14

I need to insert many small rows rapidly into Oracle. (5 fields).

With MySQL, I break the inserts into groups of 100, then use one insert statement for every group of 100 inserts.

But with Oracle, user feedback is that the mass inserts (anywhere from 1000-30000) are too slow.

Is there a similar trick I can use to speed up the programmatic inserts from Java into Oracle?

  • Build SQLPlus scripts, for Java/etc to call rather than doing it all via Java. – OMG Ponies Apr 26 '10 at 21:00
10

You can use Spring's DAO module to batch insert many rows.

An example that inserts a collection of Order objects into the database in one update:

public class OrderRepositoryImpl extends SimpleJdbcDaoSupport implements
        OrderRepository {

    private final String saveSql = "INSERT INTO orders(userid, username, coffee, coffeename, amount) "
            + "VALUES(?, ?, ?, ?, ?)";

    public void saveOrders(final Collection<Order> orders) {
        List<Object[]> ordersArgumentList = new ArrayList<Object[]>(orders
                .size());

        Object[] orderArguments;
        for (Order order : orders) {
            orderArguments = new Object[] { order.getUserId(),
                    order.getUserName(), order.getCoffe(),
                    order.getCoffeeName(), order.getAmount() };

            ordersArgumentList.add(orderArguments);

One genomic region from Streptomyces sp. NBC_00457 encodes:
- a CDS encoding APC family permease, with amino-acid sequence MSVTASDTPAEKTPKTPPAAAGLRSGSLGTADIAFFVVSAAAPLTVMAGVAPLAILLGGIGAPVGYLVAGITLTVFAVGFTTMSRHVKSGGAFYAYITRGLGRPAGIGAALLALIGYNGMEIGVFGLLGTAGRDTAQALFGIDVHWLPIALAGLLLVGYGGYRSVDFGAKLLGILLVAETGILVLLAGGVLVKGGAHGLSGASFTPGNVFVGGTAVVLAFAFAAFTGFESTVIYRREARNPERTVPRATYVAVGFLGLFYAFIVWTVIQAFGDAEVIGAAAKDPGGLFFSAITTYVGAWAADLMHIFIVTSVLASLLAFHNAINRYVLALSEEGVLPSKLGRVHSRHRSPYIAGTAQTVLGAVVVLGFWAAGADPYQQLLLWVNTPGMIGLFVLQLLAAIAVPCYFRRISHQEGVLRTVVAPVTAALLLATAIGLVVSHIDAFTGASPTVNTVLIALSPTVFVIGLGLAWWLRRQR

}

        getSimpleJdbcTemplate().batchUpdate(saveSql, ordersArgumentList);
    }
}
  • good to know. I'm not using Spring here, but will bear this in mind. – Will Glass Apr 27 '10 at 23:09
  • An advantage with this solution is that it sends all the data at the end as one big package. If you're executing updates for each row, then you send the over the network too. JPA also provides similar batch solutions as this Spring solution. – Espen Apr 28 '10 at 9:52
2

You don't stay how you are passing these records to the database. The best way is to use an array, as this allows the use of Oracle's plenty of nifty FORALL bulk operations.

This example package has two procedures. One which populates a collection of T23 records (a table which comprises five numeric columns) and one which bulk inserts records into that table using an array.

SQL> create or replace package p23 as
  2      type t23_nt is table of t23%rowtype;
  3      function pop_array ( p_no in number )
  4          return t23_nt;
  5      procedure ins_table ( p_array in t23_nt );
  6  end p23;
  7  /

Package created.

SQL> create or replace package body p23 as
  2
  3      function pop_array ( p_no in number )
  4          return t23_nt
  5      is
  6          return_value t23_nt;
  7      begin
  8          select level,level,level,level,level
  9          bulk collect into return_value
 10          from dual
 11          connect by level <= p_no;
 12          return return_value;
 13      end pop_array;
 14
 15      procedure ins_table
 16              ( p_array in t23_nt )
 17      is
 18          s_time pls_integer;
 19      begin
 20